The Ministry of Justice (“MoJ”) has said it will trial proposals outlined in its consultation paper, “Crown Court means testing” in five courts in January. Under these proposals, defendants would pay legal aid contributions if they have annual disposable income of more than £3,398, capital assets of more than £3,000, or £30,000 of equity in their homes.
If acquitted, the money would be paid back with interest. Acquitted defendants who do not qualify for legal aid or want to pay privately will no longer be able to recover all of their costs.
Adrian Chaplin, secretary, Criminal Bar Association (“CBA”), said: “The CBA continues to have reservations over the levels at which defendants will be required to make contributions, and also has concerns relating to the proposals for recovery of defendant’s costs in privately funded defences. “The MoJ’s proposals are that successful privately funded defendants will only be able to recover costs up to legal aid rates. Before the proposed changes, a privately funded defendant would only have been entitled to recover reasonable costs that were properly incurred. The CBA is of the view that there is no need to change that test.”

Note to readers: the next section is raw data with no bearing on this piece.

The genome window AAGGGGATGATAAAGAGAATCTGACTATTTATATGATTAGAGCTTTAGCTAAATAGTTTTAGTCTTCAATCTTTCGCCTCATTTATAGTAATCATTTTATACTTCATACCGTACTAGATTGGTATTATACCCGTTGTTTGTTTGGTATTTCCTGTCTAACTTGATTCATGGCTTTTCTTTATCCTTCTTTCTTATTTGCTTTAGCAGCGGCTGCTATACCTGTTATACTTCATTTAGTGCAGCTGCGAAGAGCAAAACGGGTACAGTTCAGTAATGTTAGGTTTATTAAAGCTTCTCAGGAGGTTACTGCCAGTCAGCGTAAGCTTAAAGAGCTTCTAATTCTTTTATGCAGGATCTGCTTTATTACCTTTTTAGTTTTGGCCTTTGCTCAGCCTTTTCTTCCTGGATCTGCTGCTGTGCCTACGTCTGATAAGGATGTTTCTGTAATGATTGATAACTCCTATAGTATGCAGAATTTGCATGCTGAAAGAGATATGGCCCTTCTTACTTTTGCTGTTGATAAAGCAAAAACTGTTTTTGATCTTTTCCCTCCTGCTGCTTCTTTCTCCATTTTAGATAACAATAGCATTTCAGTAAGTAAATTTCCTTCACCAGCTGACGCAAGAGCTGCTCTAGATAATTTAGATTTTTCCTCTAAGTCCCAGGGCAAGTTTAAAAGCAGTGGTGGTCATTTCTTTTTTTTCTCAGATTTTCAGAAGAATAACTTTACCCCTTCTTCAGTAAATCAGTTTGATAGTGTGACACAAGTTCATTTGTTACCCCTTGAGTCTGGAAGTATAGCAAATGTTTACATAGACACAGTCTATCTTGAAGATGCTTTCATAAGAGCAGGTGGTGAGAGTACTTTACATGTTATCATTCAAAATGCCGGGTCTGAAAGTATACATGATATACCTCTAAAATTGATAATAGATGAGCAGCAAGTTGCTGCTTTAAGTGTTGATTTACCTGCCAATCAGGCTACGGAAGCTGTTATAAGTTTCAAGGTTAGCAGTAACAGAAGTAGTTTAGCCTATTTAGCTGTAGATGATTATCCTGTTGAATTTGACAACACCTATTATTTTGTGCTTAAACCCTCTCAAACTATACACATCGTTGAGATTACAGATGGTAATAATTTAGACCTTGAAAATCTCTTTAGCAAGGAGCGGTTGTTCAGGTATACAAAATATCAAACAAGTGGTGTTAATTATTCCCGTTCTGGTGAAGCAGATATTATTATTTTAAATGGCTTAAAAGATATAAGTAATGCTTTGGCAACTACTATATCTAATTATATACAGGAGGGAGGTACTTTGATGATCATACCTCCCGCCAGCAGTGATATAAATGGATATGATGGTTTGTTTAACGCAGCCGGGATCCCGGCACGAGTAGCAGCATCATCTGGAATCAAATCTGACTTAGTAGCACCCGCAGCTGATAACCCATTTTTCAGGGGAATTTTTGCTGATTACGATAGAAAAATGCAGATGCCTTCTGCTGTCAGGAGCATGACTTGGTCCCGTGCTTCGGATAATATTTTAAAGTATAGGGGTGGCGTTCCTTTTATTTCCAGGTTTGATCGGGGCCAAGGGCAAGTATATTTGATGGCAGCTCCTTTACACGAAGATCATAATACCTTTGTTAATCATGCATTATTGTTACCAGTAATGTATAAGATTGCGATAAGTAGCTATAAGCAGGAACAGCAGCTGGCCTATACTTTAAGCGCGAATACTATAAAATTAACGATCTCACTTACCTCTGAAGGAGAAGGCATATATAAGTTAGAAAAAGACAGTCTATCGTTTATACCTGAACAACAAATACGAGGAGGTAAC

Legal campaign group Justice condemned the plans for “undermining the principle of innocent until proven guilty”.
Senior legal officer Sally Ireland said: “Innocent people and their families should not suffer financially because the state has decided to prosecute them. Defendants should only pay costs once they are convicted.”
A spokesperson for the Bar Council expressed “concern that the proposed cut off from entitlement to public funding is set at a level which excludess, partially or totally too great a proportion of Crown Court defendants and this will cause hardship.
“There is concern that the costs of administering the scheme have been understated and therefore, the proposed savings figures are over optimistic.”